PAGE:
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NOTE: Power ratings shown include the light bulbs and motor (275 watts) STEP-BY-STEP INSTALLATION (Note: Please read all instructions before installing) 1. Rough in framing opening following the recommended dimensions (Section A: Framing). 2. Allow 8” of service cable for connecting to the junction box on the fireplace. Remove the outer jacket and strip the individual conductors ½” from the end. 3. Loosen the screw securing junction box cover and remove the cover. 4. Remove knockouts if necessary or use the provided cable clamp. 5. Place unit in position in the opening, level with shims if necessary and attach unit to frame using nailing flanges provided. 6. Unit is factory wired for 208/240 volt power supply. If 120 volt operation is required, slide the switch and reconfigure the wiring as covered in section C wiring. Wires L1, L2, N & G are attached to the rear of the junction box cable clamp for easy access. 7. Wire a dedicated, properly fused circuit with a 20amp rating for the appropriate voltage (120, 208/240). 8. Make wall mounted thermostat connections as outlined in Section C: Wiring. 9. Place all connectors inside the unit and replace the junction box cover, ensuring that the cable clamp grips only the jacket of service or thermostat. 266-950 5/03 SECTION A: FRAMING EBU Dimensions
Safety 3 READ AND FOLLOW SAFETY INSTRUCTIONS! This is the safety alert symbol. When you see this symbol on your pump or in this manual, look for one of the following signal words and be alert to the potential for personal injury: warns about hazards that will cause serious personal injury, death or major property damage if ignored. warns about hazards that will or can cause serious personal injury, death or major property damage if ignored. warns about hazards that will or can cause minor personal injury or property damage if ignored. The label NOTICE indicates special instructions which are important but not related to hazards. Carefully read and follow all safety instructions in this manual and on pump. Keep safety labels in good condition. Replace missing or damaged safety labels. Electrical Safety Wire WARNING voltage. motor for correct See “Electrical”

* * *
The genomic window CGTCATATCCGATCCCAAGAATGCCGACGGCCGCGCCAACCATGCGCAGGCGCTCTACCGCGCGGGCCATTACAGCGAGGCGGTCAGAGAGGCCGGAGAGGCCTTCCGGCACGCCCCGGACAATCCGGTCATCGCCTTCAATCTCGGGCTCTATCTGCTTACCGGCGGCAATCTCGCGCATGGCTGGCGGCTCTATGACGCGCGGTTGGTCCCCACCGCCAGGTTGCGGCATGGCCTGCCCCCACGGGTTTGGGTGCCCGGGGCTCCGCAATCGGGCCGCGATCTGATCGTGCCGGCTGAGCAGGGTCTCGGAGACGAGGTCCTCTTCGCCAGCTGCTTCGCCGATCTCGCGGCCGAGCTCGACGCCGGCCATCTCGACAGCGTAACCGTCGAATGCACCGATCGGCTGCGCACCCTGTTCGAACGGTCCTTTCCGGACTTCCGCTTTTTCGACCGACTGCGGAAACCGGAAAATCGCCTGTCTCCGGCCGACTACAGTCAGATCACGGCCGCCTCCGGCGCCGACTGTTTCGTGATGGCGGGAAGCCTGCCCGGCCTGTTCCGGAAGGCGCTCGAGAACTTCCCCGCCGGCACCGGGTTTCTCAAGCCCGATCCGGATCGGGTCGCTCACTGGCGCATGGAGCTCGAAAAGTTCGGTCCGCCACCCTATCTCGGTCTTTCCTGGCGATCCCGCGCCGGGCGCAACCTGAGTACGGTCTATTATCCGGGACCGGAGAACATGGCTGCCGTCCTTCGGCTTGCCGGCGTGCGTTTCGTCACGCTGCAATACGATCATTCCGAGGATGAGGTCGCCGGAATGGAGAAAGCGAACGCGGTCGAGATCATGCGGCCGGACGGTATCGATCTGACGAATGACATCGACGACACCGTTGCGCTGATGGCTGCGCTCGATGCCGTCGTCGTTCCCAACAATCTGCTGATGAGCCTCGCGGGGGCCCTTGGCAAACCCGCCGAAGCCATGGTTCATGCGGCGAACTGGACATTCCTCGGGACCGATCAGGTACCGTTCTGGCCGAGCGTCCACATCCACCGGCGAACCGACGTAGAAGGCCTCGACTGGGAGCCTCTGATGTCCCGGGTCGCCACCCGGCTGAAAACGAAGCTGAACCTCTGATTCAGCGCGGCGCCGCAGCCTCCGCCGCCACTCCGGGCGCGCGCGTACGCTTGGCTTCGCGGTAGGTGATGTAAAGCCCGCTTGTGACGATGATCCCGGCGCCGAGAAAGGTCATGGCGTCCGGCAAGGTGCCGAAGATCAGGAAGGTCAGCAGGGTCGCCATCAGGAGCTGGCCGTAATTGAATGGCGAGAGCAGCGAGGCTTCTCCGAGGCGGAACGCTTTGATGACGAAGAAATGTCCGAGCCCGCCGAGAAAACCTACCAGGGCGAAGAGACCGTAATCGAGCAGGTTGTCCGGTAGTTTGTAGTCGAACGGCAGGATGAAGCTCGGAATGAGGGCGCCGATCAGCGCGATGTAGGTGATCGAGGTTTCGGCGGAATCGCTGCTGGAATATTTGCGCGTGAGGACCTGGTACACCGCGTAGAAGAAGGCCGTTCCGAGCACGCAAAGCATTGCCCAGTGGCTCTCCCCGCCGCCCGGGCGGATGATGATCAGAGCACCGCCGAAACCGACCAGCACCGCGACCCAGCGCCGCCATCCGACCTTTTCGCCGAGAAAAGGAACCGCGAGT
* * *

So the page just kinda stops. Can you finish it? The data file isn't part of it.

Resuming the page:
WHAT’S NEW IN SOLIDWORKS 2014 SOLUTIONS 1 2 3 4 5 ADVANCED SHAPE CONTROL Benefits • Fast and easy creation of complex geometry with new Create complex surfaces and organic shapes faster, easier, and with more precise control. Style Spline functionality • Better, simpler control over curvature of spline geometry • New Conic Fillet controls create smoother transitions for fillets SKETCH ENHANCEMENTS Benefits • • • • Conceptualize and design faster and easier with more robust and powerful Sketch capabilities. Replace Sketch entity Set Sketch and Sketch Picture scale when adding first dimension Fixed length dimension for 2D splines Path Length dimension for multiple Sketch entities—belts, chains, cables, perimeters, etc. ENHANCED ASSEMBLY PERFORMANCE AND VISUALIZATION • • • • Create assemblies faster with new in-context Quick Mate toolbar Section View—Include/Exclude selected components Significantly improved Section View performance Create part Slot features with Hole Wizard and speed up assembly creation with new Slot Mate • Add rotation in Explode Steps so parts will automatically rotate Benefits Create and view assemblies faster and easier. DESIGN COMMUNICATION AND COLLABORATION Benefits • Experience your 3D designs in the real world in Augmented Experience and communicate your design ideas in a more lifelike way—anytime, anywhere. Reality with eDrawings® and eDrawings Professional iOS® mobile apps • eDrawings mobile support for Android™ devices (4.0 and later) • Create an eDrawings file of your SolidWorks Electrical schematics with a single click